SAN DIEGO — Hundreds of thousands of people are set to hit the skies to travel this holiday weekend. At the same time, thousands are experiencing delayed and canceled flights as a historic winter storm dumps across most of the U.S.

San Diego International Airport (SAN) dealt with long lines and long wait times. People said they waited hours to get their bags checked or to speak with an agent about their flight.

According to the San Diego International Airport Communications Specialist, Larisa Casillas, they are expecting 800,000 people coming and going from SAN between Dec. 22 and Jan. 3. About 60,000 passengers on average come and go each day.

Casillas noted that the busiest travel days will be Dec. 23 and 22 (in that order), also Jan. 2 and 3 are expected to be heavy. Casillas said when compared to last year, passenger traffic is up 19% but 11% down compared to 2019.

FOX 5 spoke with people who had to stay in San Diego longer than planned, and those who were able to breeze right into San Diego.

“Goodbye sunshine! Of all the places to be stranded, beautiful San Diego, highly recommend it,” said Sarah Pierson and Enrique Lopez, a couple headed back to New York.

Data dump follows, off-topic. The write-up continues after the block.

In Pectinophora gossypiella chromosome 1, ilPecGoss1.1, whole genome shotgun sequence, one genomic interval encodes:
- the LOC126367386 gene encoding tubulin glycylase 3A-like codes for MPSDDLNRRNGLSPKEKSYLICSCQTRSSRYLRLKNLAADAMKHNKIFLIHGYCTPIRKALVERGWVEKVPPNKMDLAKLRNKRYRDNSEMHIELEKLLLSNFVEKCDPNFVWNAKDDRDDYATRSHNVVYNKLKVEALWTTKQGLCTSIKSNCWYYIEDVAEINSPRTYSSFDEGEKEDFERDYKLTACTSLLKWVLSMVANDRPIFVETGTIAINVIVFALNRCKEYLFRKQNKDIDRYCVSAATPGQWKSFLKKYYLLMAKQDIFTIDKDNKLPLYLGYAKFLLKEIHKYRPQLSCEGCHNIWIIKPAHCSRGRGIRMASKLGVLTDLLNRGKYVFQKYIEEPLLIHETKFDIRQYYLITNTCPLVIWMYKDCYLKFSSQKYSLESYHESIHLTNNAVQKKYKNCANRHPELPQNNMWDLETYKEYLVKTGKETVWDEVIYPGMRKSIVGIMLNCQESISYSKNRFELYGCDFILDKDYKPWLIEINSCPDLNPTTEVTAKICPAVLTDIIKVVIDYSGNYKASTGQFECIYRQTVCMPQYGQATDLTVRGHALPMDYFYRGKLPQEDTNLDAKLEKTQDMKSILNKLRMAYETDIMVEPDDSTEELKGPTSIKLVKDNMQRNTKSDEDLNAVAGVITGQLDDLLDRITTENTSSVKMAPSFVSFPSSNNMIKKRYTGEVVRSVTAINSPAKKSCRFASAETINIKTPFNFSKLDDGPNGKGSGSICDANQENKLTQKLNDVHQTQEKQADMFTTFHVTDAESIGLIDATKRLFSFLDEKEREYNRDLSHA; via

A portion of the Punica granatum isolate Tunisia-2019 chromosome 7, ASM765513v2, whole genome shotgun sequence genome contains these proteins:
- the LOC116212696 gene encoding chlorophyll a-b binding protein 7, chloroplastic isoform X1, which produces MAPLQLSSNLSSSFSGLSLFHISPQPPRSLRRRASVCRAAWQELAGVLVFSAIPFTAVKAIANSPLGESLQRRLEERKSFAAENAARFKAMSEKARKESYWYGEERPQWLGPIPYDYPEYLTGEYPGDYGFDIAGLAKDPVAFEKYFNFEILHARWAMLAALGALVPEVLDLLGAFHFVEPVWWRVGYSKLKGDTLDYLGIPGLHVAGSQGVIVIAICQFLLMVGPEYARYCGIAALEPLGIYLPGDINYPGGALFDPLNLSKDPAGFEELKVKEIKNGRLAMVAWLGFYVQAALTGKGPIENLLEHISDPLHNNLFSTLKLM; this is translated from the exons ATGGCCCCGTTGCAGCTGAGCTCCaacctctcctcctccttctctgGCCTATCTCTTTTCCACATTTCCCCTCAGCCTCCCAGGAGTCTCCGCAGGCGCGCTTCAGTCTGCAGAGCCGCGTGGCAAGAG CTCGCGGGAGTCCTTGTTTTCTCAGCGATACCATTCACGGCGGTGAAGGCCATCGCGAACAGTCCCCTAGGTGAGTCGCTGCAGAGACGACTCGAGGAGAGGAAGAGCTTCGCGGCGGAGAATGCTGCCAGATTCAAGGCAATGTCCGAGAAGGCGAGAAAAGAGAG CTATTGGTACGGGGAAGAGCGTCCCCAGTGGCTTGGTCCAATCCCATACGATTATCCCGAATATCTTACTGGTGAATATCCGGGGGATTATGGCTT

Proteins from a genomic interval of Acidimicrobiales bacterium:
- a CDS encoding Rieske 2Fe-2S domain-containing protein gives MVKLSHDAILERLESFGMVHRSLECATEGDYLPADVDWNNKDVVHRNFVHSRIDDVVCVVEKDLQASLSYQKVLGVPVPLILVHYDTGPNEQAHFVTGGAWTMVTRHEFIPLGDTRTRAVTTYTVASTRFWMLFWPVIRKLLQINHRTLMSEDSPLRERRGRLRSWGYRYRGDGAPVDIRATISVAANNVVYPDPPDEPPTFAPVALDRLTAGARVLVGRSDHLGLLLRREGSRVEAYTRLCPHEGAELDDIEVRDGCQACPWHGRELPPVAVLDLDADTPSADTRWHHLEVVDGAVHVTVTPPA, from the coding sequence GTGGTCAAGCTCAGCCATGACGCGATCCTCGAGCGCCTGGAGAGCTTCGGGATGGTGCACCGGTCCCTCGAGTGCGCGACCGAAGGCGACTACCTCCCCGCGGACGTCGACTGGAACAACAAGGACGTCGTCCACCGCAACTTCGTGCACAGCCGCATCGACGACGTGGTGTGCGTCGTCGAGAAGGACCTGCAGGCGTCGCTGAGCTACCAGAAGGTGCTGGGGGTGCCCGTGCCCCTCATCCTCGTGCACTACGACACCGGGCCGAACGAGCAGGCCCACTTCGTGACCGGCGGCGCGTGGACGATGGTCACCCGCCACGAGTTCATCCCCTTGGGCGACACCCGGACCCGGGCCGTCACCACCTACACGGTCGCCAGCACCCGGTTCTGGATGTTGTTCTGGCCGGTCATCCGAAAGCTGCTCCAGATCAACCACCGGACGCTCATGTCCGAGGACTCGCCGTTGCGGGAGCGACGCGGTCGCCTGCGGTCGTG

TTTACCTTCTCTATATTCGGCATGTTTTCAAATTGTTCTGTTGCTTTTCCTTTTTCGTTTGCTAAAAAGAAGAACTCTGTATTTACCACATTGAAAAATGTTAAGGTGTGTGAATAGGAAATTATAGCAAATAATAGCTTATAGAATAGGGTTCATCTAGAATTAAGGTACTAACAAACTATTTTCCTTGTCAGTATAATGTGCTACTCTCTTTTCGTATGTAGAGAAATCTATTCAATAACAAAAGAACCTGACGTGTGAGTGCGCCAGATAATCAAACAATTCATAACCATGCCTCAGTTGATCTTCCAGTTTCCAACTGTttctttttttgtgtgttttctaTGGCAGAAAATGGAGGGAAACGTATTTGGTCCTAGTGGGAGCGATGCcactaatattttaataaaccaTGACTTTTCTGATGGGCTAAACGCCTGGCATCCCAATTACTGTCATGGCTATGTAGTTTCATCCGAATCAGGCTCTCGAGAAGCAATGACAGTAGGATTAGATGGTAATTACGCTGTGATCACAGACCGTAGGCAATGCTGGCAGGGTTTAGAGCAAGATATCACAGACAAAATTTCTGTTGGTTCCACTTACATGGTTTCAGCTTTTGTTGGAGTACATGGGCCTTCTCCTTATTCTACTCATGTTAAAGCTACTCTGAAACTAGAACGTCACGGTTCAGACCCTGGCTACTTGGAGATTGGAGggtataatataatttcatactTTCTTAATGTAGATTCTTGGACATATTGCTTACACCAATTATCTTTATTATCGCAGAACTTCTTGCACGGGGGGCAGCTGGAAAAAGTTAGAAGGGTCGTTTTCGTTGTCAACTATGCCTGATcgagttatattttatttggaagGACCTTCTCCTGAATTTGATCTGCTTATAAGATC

Thousands of delayed flights and canceled flights across the U.S. and at SAN.

“The entire plane sat up at once, we all had to leave security go out to the ticket table and book from scratch,” explained Lopez, whose flight got canceled Friday evening.

Lopez and Pierson are going home a day late, but just in time for some last-minute holiday revenue at their wine shop in Brooklyn, all worth the frigid weather they’ll come home to.

“We’ve got a car parked at the airport full of winter coats, we got a little dog at home that’s going to be just happy. It’s all great, coming home is always great,” Lopez said.

“I’m going back home to see my wife in North Carolina,” said Tyree Padilla.

Tyree Padilla is going back to his wife in North Carolina, but showing up later than promised. The Marine veteran retiring out of MCAS Miramar after 30 years of service says he woke up at 3 a.m. for a 6 a.m. flight. That flight was delayed to 1:45 p.m. Padilla showed up at SAN to stand in line to talk to an agent about his connecting flights.

Coming into SAN was less turbulent for some travelers.

“I didn’t think…The lines weren’t bad at all. The flight was very smooth,” said Don and Kathy Karlin, who flew in from Atlanta to visit their children and grandchildren.

“16 degrees to 75 degrees, we’re all over it, I think we are going to go out on the sailboat on Christmas Day,” Karlin said.